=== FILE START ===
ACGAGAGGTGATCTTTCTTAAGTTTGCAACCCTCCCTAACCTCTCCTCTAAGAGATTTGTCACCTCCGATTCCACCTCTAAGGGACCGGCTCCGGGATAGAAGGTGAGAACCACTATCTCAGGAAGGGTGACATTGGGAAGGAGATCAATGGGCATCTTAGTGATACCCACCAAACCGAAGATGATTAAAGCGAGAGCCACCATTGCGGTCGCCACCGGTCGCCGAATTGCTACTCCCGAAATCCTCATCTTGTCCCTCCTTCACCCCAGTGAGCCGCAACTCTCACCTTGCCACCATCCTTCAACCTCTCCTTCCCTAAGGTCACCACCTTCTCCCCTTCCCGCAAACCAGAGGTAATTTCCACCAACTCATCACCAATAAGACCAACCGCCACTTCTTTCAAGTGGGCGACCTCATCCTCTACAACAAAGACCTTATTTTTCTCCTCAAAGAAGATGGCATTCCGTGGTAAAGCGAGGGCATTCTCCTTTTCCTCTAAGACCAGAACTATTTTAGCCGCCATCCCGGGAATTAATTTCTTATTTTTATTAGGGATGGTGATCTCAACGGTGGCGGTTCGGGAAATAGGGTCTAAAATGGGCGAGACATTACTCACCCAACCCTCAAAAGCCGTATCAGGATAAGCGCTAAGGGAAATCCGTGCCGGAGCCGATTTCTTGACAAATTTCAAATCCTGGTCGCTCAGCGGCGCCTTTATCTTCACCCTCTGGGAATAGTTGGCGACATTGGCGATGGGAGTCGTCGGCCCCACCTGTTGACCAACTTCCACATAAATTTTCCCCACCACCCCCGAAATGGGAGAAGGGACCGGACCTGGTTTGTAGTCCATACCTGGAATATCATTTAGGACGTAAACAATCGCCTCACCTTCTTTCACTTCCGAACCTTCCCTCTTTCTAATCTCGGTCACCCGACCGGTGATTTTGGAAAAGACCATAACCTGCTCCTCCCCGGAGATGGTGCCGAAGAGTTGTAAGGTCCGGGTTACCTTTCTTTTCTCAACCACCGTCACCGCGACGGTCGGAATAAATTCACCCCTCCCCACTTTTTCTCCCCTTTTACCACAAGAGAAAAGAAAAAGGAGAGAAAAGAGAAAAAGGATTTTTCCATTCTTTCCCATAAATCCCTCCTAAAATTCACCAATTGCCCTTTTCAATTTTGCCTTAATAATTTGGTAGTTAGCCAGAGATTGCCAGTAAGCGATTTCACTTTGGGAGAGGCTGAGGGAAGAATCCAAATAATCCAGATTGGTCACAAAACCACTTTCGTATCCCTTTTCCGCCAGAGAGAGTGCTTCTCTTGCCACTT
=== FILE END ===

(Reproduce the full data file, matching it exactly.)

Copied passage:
ACGAGAGGTGATCTTTCTTAAGTTTGCAACCCTCCCTAACCTCTCCTCTAAGAGATTTGTCACCTCCGATTCCACCTCTAAGGGACCGGCTCCGGGATAGAAGGTGAGAACCACTATCTCAGGAAGGGTGACATTGGGAAGGAGATCAATGGGCATCTTAGTGATACCCACCAAACCGAAGATGATTAAAGCGAGAGCCACCATTGCGGTCGCCACCGGTCGCCGAATTGCTACTCCCGAAATCCTCATCTTGTCCCTCCTTCACCCCAGTGAGCCGCAACTCTCACCTTGCCACCATCCTTCAACCTCTCCTTCCCTAAGGTCACCACCTTCTCCCCTTCCCGCAAACCAGAGGTAATTTCCACCAACTCATCACCAATAAGACCAACCGCCACTTCTTTCAAGTGGGCGACCTCATCCTCTACAACAAAGACCTTATTTTTCTCCTCAAAGAAGATGGCATTCCGTGGTAAAGCGAGGGCATTCTCCTTTTCCTCTAAGACCAGAACTATTTTAGCCGCCATCCCGGGAATTAATTTCTTATTTTTATTAGGGATGGTGATCTCAACGGTGGCGGTTCGGGAAATAGGGTCTAAAATGGGCGAGACATTACTCACCCAACCCTCAAAAGCCGTATCAGGATAAGCGCTAAGGGAAATCCGTGCCGGAGCCGATTTCTTGACAAATTTCAAATCCTGGTCGCTCAGCGGCGCCTTTATCTTCACCCTCTGGGAATAGTTGGCGACATTGGCGATGGGAGTCGTCGGCCCCACCTGTTGACCAACTTCCACATAAATTTTCCCCACCACCCCCGAAATGGGAGAAGGGACCGGACCTGGTTTGTAGTCCATACCTGGAATATCATTTAGGACGTAAACAATCGCCTCACCTTCTTTCACTTCCGAACCTTCCCTCTTTCTAATCTCGGTCACCCGACCGGTGATTTTGGAAAAGACCATAACCTGCTCCTCCCCGGAGATGGTGCCGAAGAGTTGTAAGGTCCGGGTTACCTTTCTTTTCTCAACCACCGTCACCGCGACGGTCGGAATAAATTCACCCCTCCCCACTTTTTCTCCCCTTTTACCACAAGAGAAAAGAAAAAGGAGAGAAAAGAGAAAAAGGATTTTTCCATTCTTTCCCATAAATCCCTCCTAAAATTCACCAATTGCCCTTTTCAATTTTGCCTTAATAATTTGGTAGTTAGCCAGAGATTGCCAGTAAGCGATTTCACTTTGGGAGAGGCTGAGGGAAGAATCCAAATAATCCAGATTGGTCACAAAACCACTTTCGTATCCCTTTTCCGCCAGAGAGAGTGCTTCTCTTGCCACTT